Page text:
The telecom industry is in the middle of the greatest transformation in history. In addition to mergers that increase competition, many countries are seeing mobile subscriber growth slowing or even stalled. In most regions, customers who want a mobile phone already have one. This leaves wireless providers with the challenge of maintaining low churn, reducing the cost of operations, and driving revenue from new sources. They need to be quite judicious about where to make capital investments.
In the cable industry, set-top boxes are becoming less of a focus as customers flock to streaming services. The shift from on-net media to streaming is resulting in a significant jump in internet bandwidth consumption, while simultaneously lowering the revenue per user.
This insatiable appetite for bandwidth both in cable and mobile is forcing significant investments in the network as the CSPs wrestle with slow organic growth in subscribership and reduced revenue per user. The challenge is not insignificant.
New technologies drive change
Technologies such as DOCSIS 3.1 and 5G make it possible to take advantage of lower cost per bit to deliver bandwidth and promise to improve the subscribers’ quality of experience. While these technologies may improve the economics of delivering IP Packets, other technologies such as NFV promise to change the way networks are operated. For example, in a virtual network CSPs should expect to see dozens of Virtual Network Elements, where the traditional network may only have one or two. It is also probable that there will be many more vendors in the virtual network than in the legacy network. This will radically change current operations practices and will force vendors to support CSPs differently than they do today. The increase in vendor diversity will result in complex interoperability and integration requirements. There will be a greater number of challenges ranging from security risks to never before seen failures, that must be identified and mitigated using new standards-based tools and practices. Taking on the challenge of managing so many diverse network elements with new tools presents a significant feat for the operations teams.
Operating the network in the most efficient way possible requires the CSP to become more data-centric. What does this mean? Becoming data-centric means leveraging the plethora of data that is being generated by the network equipment and subscribers. The value of this data spans the entire company- from operations to planning, from network security to marketing, from finance to customer service. It is often said that analytics can be used to make money and save money. Companies like Target, Amazon, and Google are famous for leveraging subscriber data to make money. Ad targeting is a common application of analytics for revenue generation along with recommendation engines that guide customers to products and services they may be interested in purchasing.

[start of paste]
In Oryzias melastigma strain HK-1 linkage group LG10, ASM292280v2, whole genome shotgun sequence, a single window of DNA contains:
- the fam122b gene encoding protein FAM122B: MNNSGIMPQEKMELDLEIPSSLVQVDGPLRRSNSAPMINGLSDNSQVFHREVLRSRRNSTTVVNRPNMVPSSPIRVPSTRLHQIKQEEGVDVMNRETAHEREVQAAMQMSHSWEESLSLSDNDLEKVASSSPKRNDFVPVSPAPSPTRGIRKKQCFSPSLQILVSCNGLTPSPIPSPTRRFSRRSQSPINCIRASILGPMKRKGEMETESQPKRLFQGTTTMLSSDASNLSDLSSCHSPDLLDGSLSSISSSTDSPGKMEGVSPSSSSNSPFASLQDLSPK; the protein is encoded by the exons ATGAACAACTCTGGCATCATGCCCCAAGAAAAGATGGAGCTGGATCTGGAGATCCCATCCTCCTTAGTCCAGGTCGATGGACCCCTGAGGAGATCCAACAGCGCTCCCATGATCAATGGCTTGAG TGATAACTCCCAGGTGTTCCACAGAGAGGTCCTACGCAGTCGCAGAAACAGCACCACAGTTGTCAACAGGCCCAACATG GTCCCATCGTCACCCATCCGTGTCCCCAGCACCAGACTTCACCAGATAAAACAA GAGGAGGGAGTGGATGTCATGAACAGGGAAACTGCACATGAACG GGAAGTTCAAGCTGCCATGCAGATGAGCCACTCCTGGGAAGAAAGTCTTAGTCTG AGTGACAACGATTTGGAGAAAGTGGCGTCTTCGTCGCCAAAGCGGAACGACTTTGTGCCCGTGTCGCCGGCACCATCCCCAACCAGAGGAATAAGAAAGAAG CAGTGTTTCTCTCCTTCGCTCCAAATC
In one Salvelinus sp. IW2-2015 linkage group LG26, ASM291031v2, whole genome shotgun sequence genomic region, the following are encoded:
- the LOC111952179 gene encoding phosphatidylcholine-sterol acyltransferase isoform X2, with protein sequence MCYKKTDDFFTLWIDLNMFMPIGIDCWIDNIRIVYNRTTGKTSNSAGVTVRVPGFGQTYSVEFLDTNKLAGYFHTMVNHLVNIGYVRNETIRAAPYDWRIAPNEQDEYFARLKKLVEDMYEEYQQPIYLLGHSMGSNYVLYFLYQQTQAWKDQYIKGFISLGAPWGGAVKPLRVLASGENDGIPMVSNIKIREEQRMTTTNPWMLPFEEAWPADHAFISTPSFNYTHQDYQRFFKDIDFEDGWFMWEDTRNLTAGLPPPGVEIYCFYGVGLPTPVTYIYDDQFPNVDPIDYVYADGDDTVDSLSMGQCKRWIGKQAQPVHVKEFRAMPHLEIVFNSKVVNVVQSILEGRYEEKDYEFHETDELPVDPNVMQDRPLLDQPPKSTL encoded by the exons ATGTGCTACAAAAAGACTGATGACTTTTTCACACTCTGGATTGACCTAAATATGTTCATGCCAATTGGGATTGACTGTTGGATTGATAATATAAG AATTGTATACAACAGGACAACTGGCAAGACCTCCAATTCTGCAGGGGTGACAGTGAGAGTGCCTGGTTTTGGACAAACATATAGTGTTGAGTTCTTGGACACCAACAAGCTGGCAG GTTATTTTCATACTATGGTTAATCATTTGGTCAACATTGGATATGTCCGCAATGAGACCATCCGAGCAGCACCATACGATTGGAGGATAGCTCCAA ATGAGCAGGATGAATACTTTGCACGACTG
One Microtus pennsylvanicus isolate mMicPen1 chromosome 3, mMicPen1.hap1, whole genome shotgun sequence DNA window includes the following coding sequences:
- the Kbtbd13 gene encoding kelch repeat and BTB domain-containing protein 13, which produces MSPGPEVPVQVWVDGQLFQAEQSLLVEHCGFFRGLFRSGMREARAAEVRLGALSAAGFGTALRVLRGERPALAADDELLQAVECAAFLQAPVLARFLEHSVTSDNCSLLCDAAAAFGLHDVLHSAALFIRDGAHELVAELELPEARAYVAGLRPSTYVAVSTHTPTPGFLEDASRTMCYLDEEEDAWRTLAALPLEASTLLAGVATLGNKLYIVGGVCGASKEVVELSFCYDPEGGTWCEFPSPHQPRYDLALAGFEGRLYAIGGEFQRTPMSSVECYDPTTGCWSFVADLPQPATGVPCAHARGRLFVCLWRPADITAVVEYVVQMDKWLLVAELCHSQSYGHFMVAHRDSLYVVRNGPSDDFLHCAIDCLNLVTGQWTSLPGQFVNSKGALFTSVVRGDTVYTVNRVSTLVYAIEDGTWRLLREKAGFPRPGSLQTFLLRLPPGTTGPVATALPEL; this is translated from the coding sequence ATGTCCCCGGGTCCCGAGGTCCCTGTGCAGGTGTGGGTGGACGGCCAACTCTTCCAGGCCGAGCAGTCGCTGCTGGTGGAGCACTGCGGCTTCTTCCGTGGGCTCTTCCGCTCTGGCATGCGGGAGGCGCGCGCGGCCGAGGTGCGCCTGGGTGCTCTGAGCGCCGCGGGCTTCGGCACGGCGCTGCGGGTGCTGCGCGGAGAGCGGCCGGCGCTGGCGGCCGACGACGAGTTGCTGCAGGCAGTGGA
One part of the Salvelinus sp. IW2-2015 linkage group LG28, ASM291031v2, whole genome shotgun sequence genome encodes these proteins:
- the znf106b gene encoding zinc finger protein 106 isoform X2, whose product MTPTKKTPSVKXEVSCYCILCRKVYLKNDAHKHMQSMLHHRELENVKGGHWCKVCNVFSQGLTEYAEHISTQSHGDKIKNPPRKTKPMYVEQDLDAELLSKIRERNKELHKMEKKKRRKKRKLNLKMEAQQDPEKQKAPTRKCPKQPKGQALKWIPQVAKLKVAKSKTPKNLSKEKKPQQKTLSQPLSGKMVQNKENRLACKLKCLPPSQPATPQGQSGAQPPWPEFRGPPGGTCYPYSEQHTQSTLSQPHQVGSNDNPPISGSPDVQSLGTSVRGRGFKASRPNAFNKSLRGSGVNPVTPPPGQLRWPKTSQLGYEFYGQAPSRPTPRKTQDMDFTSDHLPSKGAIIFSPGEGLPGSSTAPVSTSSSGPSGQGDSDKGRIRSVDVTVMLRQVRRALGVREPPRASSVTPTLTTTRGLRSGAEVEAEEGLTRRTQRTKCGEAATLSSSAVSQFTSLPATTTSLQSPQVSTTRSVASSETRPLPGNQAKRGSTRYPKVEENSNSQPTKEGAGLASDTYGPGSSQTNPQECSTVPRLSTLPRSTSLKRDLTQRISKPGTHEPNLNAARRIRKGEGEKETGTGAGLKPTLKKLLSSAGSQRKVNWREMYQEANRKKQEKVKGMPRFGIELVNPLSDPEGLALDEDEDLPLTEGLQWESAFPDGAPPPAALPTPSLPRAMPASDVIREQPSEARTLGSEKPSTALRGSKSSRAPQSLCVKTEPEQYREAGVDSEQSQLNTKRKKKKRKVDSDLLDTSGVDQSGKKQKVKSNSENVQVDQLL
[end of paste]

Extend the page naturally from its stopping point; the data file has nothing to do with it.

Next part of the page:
However, faced with the prospect of the cost per user outpacing the revenue per user, saving money is a primary focus for CSPs. Each year CSPs invest a tremendous amount of money in capital assets such as real estate and networking equipment. Analytics has demonstrated success in targeting capital investments. Putting money at the right place at the right time is critical in modern networks. As revenue per user begins to slow, it is much more critical to focus expenditures where the biggest return on investment will be recognized.
Analytics ensure optimal spending
Using analytics to understand and forecast usage and demand patterns is a key application for optimizing planning. Deferring capital spend is crucial in high-cost, highly-constrained resources like the Radio Access Network. As an example, analytics applications make it possible to predict congestion and implement policies in order to mitigate the congestion event. By controlling just a few high-bandwidth congestion events, the capacity of the cell is once again freed up, allowing the operator to defer the capital expense of adding additional capacity to that cell.
In cable, major MSOs are using analytics to prioritize which pieces of equipment need to be upgraded first when rolling out new services. By associating subscribers with equipment versions, examining failure rates over time, and correlating associated customer calls and incidents, MSOs can quickly prioritize equipment changes. Non-critical upgrades can be deferred, saving millions in capital expenses, while still maintaining a high level of customer experience.
As CSPs see increased competition and reduced organic growth, knowing precisely where and when to spend money becomes more critical than ever. Using analytics to become data-centric enables organizations to achieve that objective and will result in improved customer experience, reduced cost of operations, and more capital efficiency.
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